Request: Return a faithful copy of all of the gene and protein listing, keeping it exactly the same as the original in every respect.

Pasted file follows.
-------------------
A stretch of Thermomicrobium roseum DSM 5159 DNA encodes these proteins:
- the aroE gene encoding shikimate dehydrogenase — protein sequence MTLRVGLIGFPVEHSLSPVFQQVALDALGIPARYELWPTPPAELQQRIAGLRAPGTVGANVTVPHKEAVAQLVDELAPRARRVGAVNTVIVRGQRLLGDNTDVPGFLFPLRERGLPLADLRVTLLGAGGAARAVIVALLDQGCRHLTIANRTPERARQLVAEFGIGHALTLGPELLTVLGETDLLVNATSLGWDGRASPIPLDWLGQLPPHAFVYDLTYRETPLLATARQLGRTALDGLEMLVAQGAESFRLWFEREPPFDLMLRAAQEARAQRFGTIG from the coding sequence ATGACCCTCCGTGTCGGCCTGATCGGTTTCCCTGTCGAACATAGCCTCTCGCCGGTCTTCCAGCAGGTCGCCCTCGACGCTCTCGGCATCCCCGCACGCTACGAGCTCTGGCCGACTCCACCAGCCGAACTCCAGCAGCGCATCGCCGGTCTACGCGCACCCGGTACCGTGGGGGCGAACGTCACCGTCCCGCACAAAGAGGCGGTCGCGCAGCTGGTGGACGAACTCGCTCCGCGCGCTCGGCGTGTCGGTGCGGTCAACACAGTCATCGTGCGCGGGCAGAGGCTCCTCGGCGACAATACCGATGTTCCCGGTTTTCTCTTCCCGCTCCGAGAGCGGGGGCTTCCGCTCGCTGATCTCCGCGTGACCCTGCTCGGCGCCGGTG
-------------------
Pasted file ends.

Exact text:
A stretch of Thermomicrobium roseum DSM 5159 DNA encodes these proteins:
- the aroE gene encoding shikimate dehydrogenase — protein sequence MTLRVGLIGFPVEHSLSPVFQQVALDALGIPARYELWPTPPAELQQRIAGLRAPGTVGANVTVPHKEAVAQLVDELAPRARRVGAVNTVIVRGQRLLGDNTDVPGFLFPLRERGLPLADLRVTLLGAGGAARAVIVALLDQGCRHLTIANRTPERARQLVAEFGIGHALTLGPELLTVLGETDLLVNATSLGWDGRASPIPLDWLGQLPPHAFVYDLTYRETPLLATARQLGRTALDGLEMLVAQGAESFRLWFEREPPFDLMLRAAQEARAQRFGTIG from the coding sequence ATGACCCTCCGTGTCGGCCTGATCGGTTTCCCTGTCGAACATAGCCTCTCGCCGGTCTTCCAGCAGGTCGCCCTCGACGCTCTCGGCATCCCCGCACGCTACGAGCTCTGGCCGACTCCACCAGCCGAACTCCAGCAGCGCATCGCCGGTCTACGCGCACCCGGTACCGTGGGGGCGAACGTCACCGTCCCGCACAAAGAGGCGGTCGCGCAGCTGGTGGACGAACTCGCTCCGCGCGCTCGGCGTGTCGGTGCGGTCAACACAGTCATCGTGCGCGGGCAGAGGCTCCTCGGCGACAATACCGATGTTCCCGGTTTTCTCTTCCCGCTCCGAGAGCGGGGGCTTCCGCTCGCTGATCTCCGCGTGACCCTGCTCGGCGCCGGTG